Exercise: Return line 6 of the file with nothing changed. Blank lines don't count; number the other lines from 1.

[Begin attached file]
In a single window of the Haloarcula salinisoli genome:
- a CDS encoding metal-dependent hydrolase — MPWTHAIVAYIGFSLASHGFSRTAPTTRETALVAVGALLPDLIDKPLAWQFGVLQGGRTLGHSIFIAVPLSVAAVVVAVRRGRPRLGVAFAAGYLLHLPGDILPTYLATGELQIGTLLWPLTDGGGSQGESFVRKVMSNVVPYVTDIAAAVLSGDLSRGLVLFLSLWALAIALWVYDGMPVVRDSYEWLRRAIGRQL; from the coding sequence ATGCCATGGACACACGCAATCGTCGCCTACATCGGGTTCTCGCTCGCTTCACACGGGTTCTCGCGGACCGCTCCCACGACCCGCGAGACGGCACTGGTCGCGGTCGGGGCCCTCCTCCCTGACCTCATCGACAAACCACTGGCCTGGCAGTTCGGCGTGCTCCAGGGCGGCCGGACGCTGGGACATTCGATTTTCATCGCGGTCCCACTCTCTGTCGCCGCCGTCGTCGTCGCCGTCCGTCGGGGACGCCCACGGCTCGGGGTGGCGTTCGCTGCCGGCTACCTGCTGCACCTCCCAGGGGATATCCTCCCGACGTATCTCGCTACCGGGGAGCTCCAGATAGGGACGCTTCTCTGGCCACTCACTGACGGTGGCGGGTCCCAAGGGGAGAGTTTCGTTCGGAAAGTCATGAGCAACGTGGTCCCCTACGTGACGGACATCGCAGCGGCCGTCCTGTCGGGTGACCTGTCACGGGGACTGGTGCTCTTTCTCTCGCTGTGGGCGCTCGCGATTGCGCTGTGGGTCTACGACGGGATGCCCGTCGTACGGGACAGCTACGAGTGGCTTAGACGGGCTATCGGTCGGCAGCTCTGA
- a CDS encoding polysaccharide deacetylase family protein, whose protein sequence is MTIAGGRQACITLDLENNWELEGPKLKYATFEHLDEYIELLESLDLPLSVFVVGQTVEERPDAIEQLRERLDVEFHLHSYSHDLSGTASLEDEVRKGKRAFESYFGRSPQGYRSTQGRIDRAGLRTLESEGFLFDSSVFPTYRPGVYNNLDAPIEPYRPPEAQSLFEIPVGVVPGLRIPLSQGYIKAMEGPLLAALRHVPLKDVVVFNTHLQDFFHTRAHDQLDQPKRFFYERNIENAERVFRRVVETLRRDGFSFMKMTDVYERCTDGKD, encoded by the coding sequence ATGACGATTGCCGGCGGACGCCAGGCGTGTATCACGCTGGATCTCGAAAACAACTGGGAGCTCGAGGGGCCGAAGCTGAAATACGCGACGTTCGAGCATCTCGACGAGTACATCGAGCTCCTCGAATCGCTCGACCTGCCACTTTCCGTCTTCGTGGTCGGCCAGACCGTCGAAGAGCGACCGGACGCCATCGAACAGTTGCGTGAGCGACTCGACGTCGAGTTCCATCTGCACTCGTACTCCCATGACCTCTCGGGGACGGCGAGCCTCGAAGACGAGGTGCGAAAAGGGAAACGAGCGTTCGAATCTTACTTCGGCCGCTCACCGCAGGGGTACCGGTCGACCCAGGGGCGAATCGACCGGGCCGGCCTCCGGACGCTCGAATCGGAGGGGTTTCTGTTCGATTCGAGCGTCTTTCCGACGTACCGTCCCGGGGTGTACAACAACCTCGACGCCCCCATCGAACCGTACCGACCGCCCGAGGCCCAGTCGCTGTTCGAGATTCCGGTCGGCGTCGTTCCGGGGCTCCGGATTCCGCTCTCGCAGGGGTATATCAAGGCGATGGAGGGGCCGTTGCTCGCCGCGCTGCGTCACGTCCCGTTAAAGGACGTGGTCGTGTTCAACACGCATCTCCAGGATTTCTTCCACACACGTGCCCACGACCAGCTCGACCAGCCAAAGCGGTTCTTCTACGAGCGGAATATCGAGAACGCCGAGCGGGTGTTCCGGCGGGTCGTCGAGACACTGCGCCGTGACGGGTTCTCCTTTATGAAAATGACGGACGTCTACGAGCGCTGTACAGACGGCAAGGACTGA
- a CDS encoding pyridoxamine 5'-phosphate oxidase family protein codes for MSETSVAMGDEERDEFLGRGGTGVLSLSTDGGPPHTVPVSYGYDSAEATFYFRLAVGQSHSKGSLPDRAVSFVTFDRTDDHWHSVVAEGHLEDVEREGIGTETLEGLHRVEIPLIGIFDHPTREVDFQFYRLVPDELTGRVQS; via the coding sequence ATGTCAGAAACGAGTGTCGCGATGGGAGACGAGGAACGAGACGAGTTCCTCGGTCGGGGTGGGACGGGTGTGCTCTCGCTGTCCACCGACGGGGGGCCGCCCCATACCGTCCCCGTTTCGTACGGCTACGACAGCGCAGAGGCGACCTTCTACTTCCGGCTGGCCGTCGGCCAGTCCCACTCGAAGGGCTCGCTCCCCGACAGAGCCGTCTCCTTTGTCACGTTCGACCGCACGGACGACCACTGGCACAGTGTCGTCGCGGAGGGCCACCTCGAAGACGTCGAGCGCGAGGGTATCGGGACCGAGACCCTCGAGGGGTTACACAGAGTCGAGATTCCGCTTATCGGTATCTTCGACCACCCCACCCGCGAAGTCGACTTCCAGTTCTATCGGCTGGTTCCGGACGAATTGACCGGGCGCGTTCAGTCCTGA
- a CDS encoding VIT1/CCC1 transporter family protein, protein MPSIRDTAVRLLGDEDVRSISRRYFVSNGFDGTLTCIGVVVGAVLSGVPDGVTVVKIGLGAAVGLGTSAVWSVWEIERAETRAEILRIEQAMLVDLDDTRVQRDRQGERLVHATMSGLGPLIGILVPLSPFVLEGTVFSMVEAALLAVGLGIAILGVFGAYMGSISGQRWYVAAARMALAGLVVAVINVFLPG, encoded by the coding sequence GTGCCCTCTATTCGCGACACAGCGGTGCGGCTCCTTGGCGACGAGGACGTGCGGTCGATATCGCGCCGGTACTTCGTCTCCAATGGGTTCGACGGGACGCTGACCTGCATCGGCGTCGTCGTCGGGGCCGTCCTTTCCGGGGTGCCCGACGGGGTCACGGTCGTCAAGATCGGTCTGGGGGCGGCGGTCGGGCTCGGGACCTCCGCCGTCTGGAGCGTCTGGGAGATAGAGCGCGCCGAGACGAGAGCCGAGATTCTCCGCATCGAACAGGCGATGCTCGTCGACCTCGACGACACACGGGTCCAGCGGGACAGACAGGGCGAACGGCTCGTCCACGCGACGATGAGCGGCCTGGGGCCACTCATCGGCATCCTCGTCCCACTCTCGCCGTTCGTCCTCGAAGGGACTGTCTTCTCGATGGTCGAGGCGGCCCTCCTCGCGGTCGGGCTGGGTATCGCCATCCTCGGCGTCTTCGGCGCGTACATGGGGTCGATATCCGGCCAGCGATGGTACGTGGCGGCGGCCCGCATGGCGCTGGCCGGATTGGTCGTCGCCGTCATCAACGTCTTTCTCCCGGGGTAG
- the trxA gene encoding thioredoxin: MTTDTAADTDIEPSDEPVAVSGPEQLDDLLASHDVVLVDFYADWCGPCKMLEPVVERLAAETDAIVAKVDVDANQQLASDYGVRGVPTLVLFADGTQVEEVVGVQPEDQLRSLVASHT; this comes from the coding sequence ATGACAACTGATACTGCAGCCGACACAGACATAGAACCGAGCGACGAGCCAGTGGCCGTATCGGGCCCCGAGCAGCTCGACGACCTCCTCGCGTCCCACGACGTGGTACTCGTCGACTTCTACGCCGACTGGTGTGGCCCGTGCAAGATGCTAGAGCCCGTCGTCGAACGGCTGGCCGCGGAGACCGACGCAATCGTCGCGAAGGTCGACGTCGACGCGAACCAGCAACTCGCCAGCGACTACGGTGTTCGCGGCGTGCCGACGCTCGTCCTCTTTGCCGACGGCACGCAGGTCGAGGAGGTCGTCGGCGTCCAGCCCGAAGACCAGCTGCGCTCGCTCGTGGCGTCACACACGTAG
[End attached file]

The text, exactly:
- the trxA gene encoding thioredoxin: MTTDTAADTDIEPSDEPVAVSGPEQLDDLLASHDVVLVDFYADWCGPCKMLEPVVERLAAETDAIVAKVDVDANQQLASDYGVRGVPTLVLFADGTQVEEVVGVQPEDQLRSLVASHT; this comes from the coding sequence ATGACAACTGATACTGCAGCCGACACAGACATAGAACCGAGCGACGAGCCAGTGGCCGTATCGGGCCCCGAGCAGCTCGACGACCTCCTCGCGTCCCACGACGTGGTACTCGTCGACTTCTACGCCGACTGGTGTGGCCCGTGCAAGATGCTAGAGCCCGTCGTCGAACGGCTGGCCGCGGAGACCGACGCAATCGTCGCGAAGGTCGACGTCGACGCGAACCAGCAACTCGCCAGCGACTACGGTGTTCGCGGCGTGCCGACGCTCGTCCTCTTTGCCGACGGCACGCAGGTCGAGGAGGTCGTCGGCGTCCAGCCCGAAGACCAGCTGCGCTCGCTCGTGGCGTCACACACGTAG